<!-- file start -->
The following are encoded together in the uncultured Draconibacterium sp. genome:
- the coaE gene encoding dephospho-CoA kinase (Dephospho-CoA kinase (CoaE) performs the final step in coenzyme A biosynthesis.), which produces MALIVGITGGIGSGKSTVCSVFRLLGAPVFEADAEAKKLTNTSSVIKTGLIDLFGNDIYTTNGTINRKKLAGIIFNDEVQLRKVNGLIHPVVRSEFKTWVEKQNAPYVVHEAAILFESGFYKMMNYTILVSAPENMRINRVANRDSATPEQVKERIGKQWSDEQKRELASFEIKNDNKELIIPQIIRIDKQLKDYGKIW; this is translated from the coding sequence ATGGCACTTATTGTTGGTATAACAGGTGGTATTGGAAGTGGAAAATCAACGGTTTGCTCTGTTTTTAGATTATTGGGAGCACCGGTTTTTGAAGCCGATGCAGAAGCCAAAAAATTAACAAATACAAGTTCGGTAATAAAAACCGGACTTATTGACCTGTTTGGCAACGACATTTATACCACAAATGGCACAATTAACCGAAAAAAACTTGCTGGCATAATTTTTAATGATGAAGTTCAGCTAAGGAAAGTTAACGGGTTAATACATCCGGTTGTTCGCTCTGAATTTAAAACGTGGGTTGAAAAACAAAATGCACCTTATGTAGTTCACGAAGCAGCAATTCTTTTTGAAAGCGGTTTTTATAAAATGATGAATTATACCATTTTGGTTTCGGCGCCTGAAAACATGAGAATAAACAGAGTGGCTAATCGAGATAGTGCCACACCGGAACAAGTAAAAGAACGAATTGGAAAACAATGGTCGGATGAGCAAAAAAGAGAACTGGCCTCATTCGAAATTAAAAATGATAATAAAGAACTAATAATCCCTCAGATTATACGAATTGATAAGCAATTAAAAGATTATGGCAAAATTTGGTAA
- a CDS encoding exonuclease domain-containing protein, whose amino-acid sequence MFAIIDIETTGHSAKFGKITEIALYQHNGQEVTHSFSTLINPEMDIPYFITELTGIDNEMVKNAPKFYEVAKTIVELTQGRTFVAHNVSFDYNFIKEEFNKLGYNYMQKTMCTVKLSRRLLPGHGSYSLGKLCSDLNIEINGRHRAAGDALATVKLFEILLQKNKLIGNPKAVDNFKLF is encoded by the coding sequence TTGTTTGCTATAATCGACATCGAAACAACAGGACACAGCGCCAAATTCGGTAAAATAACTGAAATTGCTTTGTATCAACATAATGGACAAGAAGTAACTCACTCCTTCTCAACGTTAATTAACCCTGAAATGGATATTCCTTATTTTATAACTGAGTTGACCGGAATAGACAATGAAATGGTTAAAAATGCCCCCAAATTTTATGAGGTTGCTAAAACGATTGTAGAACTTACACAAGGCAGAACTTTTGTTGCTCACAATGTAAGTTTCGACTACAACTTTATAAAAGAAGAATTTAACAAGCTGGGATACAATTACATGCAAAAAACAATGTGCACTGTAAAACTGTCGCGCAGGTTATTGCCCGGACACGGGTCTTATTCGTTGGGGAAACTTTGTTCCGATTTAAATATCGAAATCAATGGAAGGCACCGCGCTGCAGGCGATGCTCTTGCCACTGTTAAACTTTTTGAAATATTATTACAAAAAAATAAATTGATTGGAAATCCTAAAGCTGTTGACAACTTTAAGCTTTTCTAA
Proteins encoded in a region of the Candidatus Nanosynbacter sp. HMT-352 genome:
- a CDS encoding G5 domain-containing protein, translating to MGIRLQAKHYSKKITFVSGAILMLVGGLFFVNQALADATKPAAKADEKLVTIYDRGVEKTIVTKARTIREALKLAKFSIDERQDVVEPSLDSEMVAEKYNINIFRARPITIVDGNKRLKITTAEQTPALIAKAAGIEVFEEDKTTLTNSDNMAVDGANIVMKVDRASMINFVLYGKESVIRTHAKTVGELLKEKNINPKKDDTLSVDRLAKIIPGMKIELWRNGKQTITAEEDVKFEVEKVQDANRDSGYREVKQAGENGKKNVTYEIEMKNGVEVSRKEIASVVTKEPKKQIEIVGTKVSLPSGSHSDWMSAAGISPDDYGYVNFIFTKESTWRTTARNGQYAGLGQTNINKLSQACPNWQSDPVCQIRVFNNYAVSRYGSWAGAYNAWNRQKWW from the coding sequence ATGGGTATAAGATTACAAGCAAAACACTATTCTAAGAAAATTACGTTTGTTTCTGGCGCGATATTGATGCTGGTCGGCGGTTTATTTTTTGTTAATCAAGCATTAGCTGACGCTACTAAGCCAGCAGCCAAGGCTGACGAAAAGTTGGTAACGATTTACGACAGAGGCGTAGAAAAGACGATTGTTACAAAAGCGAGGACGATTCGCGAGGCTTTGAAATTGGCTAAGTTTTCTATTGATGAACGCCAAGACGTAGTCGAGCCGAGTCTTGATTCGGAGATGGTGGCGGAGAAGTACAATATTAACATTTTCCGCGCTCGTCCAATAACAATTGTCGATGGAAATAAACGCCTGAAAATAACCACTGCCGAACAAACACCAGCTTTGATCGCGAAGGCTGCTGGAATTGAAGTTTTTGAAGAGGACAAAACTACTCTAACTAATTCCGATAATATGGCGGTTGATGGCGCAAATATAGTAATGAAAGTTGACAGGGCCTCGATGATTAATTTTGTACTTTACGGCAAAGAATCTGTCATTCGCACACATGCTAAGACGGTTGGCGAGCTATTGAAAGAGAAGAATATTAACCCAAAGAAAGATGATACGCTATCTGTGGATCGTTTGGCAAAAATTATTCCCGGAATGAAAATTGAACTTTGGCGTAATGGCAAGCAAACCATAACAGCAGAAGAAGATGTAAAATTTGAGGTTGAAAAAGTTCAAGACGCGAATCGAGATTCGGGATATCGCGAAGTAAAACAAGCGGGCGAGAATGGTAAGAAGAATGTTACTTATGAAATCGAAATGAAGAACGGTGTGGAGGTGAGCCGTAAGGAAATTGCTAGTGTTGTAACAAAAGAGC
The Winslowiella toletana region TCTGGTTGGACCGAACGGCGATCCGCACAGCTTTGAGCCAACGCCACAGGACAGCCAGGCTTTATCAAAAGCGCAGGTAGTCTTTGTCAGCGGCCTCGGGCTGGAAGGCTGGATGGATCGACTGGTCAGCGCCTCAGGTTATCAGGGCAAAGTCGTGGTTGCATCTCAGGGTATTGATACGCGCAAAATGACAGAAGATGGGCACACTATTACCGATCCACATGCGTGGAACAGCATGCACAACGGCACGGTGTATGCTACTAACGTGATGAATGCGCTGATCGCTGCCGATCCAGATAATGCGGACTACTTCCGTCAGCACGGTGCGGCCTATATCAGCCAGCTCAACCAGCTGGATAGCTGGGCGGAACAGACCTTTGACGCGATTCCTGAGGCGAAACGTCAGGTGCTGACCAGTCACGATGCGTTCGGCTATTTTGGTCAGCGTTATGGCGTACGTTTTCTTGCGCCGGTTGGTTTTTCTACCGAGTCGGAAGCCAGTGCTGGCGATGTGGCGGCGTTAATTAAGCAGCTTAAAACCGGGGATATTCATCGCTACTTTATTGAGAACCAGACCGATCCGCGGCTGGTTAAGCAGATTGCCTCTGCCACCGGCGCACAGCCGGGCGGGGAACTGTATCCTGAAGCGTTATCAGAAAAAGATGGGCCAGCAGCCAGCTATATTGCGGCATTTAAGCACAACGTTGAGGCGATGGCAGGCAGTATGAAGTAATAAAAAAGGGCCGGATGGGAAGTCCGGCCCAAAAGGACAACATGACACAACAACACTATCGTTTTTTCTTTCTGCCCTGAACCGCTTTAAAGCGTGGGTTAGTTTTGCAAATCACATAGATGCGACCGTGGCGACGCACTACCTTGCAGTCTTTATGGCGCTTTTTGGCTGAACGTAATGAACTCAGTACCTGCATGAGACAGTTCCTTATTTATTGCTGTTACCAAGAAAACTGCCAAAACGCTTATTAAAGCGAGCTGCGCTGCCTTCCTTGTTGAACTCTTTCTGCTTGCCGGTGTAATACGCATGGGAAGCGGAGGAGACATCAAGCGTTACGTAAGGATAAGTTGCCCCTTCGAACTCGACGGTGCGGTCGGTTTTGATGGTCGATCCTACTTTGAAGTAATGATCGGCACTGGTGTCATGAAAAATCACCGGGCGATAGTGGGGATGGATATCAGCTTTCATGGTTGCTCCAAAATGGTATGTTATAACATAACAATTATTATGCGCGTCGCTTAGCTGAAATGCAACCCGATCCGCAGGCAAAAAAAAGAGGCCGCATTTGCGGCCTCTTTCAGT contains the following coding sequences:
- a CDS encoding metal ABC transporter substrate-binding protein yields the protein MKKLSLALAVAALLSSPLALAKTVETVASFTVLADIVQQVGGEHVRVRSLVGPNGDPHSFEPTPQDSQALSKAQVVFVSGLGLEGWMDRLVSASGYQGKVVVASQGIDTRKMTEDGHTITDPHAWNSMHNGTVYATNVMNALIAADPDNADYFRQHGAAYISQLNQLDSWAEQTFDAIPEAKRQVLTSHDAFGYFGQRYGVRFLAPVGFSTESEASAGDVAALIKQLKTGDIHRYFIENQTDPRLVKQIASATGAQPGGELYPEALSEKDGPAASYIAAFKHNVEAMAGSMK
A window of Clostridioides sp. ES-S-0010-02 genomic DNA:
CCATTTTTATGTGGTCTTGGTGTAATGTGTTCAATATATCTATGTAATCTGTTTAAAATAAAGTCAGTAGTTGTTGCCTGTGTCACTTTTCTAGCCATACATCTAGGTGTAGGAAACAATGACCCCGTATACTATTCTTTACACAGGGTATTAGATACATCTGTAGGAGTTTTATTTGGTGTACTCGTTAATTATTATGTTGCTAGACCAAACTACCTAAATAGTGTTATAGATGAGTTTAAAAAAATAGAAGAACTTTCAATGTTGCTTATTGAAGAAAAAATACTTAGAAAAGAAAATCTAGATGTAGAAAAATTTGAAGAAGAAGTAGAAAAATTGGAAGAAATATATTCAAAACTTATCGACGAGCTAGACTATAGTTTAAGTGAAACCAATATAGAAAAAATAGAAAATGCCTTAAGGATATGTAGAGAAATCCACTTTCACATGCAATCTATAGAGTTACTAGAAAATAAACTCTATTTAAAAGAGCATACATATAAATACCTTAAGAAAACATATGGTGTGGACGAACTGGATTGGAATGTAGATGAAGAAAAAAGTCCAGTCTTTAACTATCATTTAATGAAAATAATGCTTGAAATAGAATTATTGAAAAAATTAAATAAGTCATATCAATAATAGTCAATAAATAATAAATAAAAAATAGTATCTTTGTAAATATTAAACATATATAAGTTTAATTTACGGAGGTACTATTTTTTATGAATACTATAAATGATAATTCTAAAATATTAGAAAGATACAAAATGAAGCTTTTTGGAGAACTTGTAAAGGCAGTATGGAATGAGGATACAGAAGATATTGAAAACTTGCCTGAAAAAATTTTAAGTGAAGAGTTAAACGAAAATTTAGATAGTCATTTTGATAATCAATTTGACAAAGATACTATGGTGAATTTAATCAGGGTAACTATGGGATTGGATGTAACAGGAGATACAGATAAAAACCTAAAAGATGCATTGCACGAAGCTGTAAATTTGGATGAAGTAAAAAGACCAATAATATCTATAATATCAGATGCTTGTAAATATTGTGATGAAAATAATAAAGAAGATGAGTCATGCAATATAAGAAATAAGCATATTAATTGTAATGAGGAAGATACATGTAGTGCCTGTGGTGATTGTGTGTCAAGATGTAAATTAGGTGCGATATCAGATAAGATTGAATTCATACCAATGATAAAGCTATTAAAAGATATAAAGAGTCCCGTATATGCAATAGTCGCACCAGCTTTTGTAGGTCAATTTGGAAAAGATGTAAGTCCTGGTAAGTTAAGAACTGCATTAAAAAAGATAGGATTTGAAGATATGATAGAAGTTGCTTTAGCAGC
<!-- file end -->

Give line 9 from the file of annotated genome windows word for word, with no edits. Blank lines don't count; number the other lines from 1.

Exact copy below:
CCATTTTTATGTGGTCTTGGTGTAATGTGTTCAATATATCTATGTAATCTGTTTAAAATAAAGTCAGTAGTTGTTGCCTGTGTCACTTTTCTAGCCATACATCTAGGTGTAGGAAACAATGACCCCGTATACTATTCTTTACACAGGGTATTAGATACATCTGTAGGAGTTTTATTTGGTGTACTCGTTAATTATTATGTTGCTAGACCAAACTACCTAAATAGTGTTATAGATGAGTTTAAAAAAATAGAAGAACTTTCAATGTTGCTTATTGAAGAAAAAATACTTAGAAAAGAAAATCTAGATGTAGAAAAATTTGAAGAAGAAGTAGAAAAATTGGAAGAAATATATTCAAAACTTATCGACGAGCTAGACTATAGTTTAAGTGAAACCAATATAGAAAAAATAGAAAATGCCTTAAGGATATGTAGAGAAATCCACTTTCACATGCAATCTATAGAGTTACTAGAAAATAAACTCTATTTAAAAGAGCATACATATAAATACCTTAAGAAAACATATGGTGTGGACGAACTGGATTGGAATGTAGATGAAGAAAAAAGTCCAGTCTTTAACTATCATTTAATGAAAATAATGCTTGAAATAGAATTATTGAAAAAATTAAATAAGTCATATCAATAATAGTCAATAAATAATAAATAAAAAATAGTATCTTTGTAAATATTAAACATATATAAGTTTAATTTACGGAGGTACTATTTTTTATGAATACTATAAATGATAATTCTAAAATATTAGAAAGATACAAAATGAAGCTTTTTGGAGAACTTGTAAAGGCAGTATGGAATGAGGATACAGAAGATATTGAAAACTTGCCTGAAAAAATTTTAAGTGAAGAGTTAAACGAAAATTTAGATAGTCATTTTGATAATCAATTTGACAAAGATACTATGGTGAATTTAATCAGGGTAACTATGGGATTGGATGTAACAGGAGATACAGATAAAAACCTAAAAGATGCATTGCACGAAGCTGTAAATTTGGATGAAGTAAAAAGACCAATAATATCTATAATATCAGATGCTTGTAAATATTGTGATGAAAATAATAAAGAAGATGAGTCATGCAATATAAGAAATAAGCATATTAATTGTAATGAGGAAGATACATGTAGTGCCTGTGGTGATTGTGTGTCAAGATGTAAATTAGGTGCGATATCAGATAAGATTGAATTCATACCAATGATAAAGCTATTAAAAGATATAAAGAGTCCCGTATATGCAATAGTCGCACCAGCTTTTGTAGGTCAATTTGGAAAAGATGTAAGTCCTGGTAAGTTAAGAACTGCATTAAAAAAGATAGGATTTGAAGATATGATAGAAGTTGCTTTAGCAGC